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Weiss v. Berryhill

United States District Court, E.D. North Carolina, Western Division

January 10, 2019

Cynthia Felicia Weiss, Plaintiff,
Nancy A. Berryhill, Acting Commissioner for Operations, Defendant.


          Robert T. Numbers, II United States Magistrate Judge

         Plaintiff Cynthia Felicia Weiss instituted this action in November 2017 to challenge the denial of her application for social security income. Weiss claims that the Administrative Law Judge (“ALJ”) James E. Williams erred in (1) evaluating the medical opinion evidence, (2) failing to properly consider Weiss's testimony, and (3) failing to reconcile inconsistencies between the testimony of the Vocational Expert (“VE”) and the Dictionary of Occupational Titles (“DOT”). Weiss also contends that the Appeals Council failed to appropriately consider new evidence she presented to it. Both Weiss and Defendant Nancy A. Berryhill, Acting Commissioner of Social Security, have filed motions seeking a judgment on the pleadings in their favor. D.E. 12, 14.

         After reviewing the parties' arguments, the court has determined that ALJ Williams reached the appropriate decision. Substantial evidence supports ALJ Williams's evaluation of the medical opinion evidence. And the undersigned cannot conclude that there is a reasonable probability that new evidence submitted to the Appeals Council would change the outcome of the disability determination. And the court finds that ALJ Williams's consideration of Weiss's testimony was proper. Finally, the court holds that there is no conflict in the evidence at step five that required an explanation or resolution. Therefore, the undersigned magistrate judge recommends that the court deny Weiss's motion, grant the Commissioner's motion, and affirm the Commissioner's decision.[1]

         I. Background

         In December 2013, Weiss filed an application for disability insurance benefits, alleging a disability that began that same month.[2] After her claim was denied at the initial level and upon reconsideration, Weiss appeared before ALJ Williams for a hearing to determine whether she was entitled to benefits. ALJ Williams determined Weiss was not entitled to benefits because she was not disabled. Tr. at 21-30.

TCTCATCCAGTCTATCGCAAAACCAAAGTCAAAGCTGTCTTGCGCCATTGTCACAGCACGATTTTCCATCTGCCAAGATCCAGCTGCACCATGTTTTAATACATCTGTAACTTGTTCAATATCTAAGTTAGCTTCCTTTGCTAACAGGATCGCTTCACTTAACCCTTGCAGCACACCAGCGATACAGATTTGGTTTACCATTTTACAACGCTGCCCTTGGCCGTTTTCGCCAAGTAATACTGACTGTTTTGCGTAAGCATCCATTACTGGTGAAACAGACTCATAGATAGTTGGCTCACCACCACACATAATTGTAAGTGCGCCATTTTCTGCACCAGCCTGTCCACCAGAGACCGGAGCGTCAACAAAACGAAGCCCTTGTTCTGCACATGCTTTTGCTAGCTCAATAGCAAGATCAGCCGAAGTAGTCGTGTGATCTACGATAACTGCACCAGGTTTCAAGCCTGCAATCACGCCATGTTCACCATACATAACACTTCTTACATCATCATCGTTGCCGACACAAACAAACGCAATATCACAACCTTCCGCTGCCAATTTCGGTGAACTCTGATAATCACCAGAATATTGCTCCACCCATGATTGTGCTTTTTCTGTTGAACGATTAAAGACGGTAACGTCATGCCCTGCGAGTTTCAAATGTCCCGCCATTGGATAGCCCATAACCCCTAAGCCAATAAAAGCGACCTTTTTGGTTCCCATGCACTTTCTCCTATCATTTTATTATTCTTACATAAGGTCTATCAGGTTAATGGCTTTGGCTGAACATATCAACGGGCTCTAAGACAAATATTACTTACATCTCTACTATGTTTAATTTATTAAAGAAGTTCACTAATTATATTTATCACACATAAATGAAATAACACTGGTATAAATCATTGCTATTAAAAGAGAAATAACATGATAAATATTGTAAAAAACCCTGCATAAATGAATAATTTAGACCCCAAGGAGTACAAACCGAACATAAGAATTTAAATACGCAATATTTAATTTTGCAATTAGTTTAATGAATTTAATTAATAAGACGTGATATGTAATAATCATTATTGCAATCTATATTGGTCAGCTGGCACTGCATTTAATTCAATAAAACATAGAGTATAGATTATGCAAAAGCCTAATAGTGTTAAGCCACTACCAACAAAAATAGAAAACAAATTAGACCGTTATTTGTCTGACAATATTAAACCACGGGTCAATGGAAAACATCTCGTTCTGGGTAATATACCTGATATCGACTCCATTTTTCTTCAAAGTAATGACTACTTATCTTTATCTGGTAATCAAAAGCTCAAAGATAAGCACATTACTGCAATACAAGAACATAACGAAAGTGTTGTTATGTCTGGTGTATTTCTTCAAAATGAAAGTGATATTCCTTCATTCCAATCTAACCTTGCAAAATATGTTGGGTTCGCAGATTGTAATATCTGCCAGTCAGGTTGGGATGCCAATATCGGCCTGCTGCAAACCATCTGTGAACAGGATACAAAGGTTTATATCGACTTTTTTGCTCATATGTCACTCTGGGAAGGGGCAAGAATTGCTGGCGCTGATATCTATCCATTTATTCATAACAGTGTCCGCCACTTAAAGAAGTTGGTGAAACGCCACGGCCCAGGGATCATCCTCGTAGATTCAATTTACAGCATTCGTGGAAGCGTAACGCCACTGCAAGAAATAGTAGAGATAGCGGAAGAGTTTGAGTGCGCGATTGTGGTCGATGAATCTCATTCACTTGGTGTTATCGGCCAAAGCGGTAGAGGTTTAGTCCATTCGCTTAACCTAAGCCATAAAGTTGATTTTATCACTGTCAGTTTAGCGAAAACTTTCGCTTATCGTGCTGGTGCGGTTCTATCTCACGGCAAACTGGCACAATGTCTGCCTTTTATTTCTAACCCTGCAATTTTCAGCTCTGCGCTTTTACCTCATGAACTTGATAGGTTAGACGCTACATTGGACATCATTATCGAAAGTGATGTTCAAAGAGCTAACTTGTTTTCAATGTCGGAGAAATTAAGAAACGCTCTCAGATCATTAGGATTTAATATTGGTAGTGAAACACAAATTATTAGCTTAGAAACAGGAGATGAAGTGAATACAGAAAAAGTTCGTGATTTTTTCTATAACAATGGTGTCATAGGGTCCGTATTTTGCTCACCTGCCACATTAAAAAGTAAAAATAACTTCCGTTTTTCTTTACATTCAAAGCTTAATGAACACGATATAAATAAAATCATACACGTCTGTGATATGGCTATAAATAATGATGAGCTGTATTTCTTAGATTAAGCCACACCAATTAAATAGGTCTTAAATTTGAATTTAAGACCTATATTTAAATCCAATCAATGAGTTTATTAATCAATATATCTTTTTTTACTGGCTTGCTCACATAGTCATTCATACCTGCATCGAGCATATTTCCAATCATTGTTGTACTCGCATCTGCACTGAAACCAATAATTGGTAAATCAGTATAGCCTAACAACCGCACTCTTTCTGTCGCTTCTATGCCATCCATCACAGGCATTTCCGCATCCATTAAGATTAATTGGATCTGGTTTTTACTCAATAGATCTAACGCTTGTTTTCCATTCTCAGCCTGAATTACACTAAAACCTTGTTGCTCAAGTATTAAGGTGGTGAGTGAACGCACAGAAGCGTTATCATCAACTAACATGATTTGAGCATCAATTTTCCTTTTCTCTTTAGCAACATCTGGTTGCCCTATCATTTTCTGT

ALJ Williams found that Weiss had several severe impairments: affective disorder, anxiety disorder, and obesity. Tr. at 23. ALJ Williams also found that Weiss's impairments, either alone or in combination, did not meet or equal a Listing impairment. Id.

         ALJ Williams then determined that Weiss had the residual functional capacity (“RFC”) to perform medium work with additional limitations. Tr. at 25. Weiss must avoid unprotected heights and moving, mechanical parts. Id. She can perform simple, routine, repetitive tasks that are not performed at a production-rate pace. Id. Weiss is limited to making simple, work-related decisions. Id. While Weiss can have occasional interactions with supervisors and coworkers, she cannot have any job-related contact with the general public. Id.

         ALJ Williams concluded that Weiss could not perform her past relevant work as a legal secretary. Tr. at 28. But considering her age, education, work experience, and RFC, ALJ Williams found that there were jobs existing in significant numbers in the national economy that Weiss could perform. Tr. at 29. These jobs include: laboratory equipment cleaner, hospital cleaner, and industrial cleaner. Id. Thus, ALJ Williams found that Weiss was not disabled. Tr. at 29-30.

         After unsuccessfully seeking review by the Appeals Council, Weiss began this action in November 2017. D.E. 1.

         II. Analysis

         A. Standard for Review of the Acting Commissioner's Final Decision

         When a social security claimant appeals a final decision of the Commissioner, the district court's review is limited to determining whether, based on the entire administrative record, there is substantial evidence to support the Commissioner's findings. 42 U.S.C. § 405(g); Richardson v. Perales, 402 U.S. 389, 401 (1971). Substantial evidence is defined as “evidence which a reasoning mind would accept as sufficient to support a particular conclusion.” Shively v. Heckler, 739 F.2d 987, 989 (4th Cir. 1984) (quoting Laws v. Celebrezze, 368 F.2d 640, 642 (4th Cir. 1966)). The court must affirm the Commissioner's decision if it is supported by substantial evidence. Smith v. Chater, 99 F.3d 635, 638 (4th Cir. 1996).